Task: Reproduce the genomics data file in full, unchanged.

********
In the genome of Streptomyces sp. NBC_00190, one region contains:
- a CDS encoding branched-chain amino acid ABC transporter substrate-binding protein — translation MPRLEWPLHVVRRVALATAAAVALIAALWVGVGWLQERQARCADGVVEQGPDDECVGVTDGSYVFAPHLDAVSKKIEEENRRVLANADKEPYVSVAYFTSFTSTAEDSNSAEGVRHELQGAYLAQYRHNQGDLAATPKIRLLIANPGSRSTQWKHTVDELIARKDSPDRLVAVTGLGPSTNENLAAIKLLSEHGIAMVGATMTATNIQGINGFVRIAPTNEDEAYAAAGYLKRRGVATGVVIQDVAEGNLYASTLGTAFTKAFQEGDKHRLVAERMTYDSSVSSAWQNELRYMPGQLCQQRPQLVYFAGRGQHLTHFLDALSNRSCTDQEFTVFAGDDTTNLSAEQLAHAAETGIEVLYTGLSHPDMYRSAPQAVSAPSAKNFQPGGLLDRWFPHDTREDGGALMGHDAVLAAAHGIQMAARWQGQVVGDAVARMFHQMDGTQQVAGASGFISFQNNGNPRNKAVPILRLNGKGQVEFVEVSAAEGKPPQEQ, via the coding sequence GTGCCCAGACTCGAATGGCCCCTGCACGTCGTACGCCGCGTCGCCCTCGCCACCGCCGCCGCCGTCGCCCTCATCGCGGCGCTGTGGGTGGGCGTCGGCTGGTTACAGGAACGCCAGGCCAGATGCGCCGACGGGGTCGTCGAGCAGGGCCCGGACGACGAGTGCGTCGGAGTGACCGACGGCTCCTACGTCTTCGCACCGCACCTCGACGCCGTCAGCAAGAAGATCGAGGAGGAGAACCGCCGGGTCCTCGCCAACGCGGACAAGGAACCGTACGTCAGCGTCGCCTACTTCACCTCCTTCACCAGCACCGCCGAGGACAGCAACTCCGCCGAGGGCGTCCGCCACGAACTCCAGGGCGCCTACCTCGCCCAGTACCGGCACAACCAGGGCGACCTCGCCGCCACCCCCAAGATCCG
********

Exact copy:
In the genome of Streptomyces sp. NBC_00190, one region contains:
- a CDS encoding branched-chain amino acid ABC transporter substrate-binding protein — translation MPRLEWPLHVVRRVALATAAAVALIAALWVGVGWLQERQARCADGVVEQGPDDECVGVTDGSYVFAPHLDAVSKKIEEENRRVLANADKEPYVSVAYFTSFTSTAEDSNSAEGVRHELQGAYLAQYRHNQGDLAATPKIRLLIANPGSRSTQWKHTVDELIARKDSPDRLVAVTGLGPSTNENLAAIKLLSEHGIAMVGATMTATNIQGINGFVRIAPTNEDEAYAAAGYLKRRGVATGVVIQDVAEGNLYASTLGTAFTKAFQEGDKHRLVAERMTYDSSVSSAWQNELRYMPGQLCQQRPQLVYFAGRGQHLTHFLDALSNRSCTDQEFTVFAGDDTTNLSAEQLAHAAETGIEVLYTGLSHPDMYRSAPQAVSAPSAKNFQPGGLLDRWFPHDTREDGGALMGHDAVLAAAHGIQMAARWQGQVVGDAVARMFHQMDGTQQVAGASGFISFQNNGNPRNKAVPILRLNGKGQVEFVEVSAAEGKPPQEQ, via the coding sequence GTGCCCAGACTCGAATGGCCCCTGCACGTCGTACGCCGCGTCGCCCTCGCCACCGCCGCCGCCGTCGCCCTCATCGCGGCGCTGTGGGTGGGCGTCGGCTGGTTACAGGAACGCCAGGCCAGATGCGCCGACGGGGTCGTCGAGCAGGGCCCGGACGACGAGTGCGTCGGAGTGACCGACGGCTCCTACGTCTTCGCACCGCACCTCGACGCCGTCAGCAAGAAGATCGAGGAGGAGAACCGCCGGGTCCTCGCCAACGCGGACAAGGAACCGTACGTCAGCGTCGCCTACTTCACCTCCTTCACCAGCACCGCCGAGGACAGCAACTCCGCCGAGGGCGTCCGCCACGAACTCCAGGGCGCCTACCTCGCCCAGTACCGGCACAACCAGGGCGACCTCGCCGCCACCCCCAAGATCCG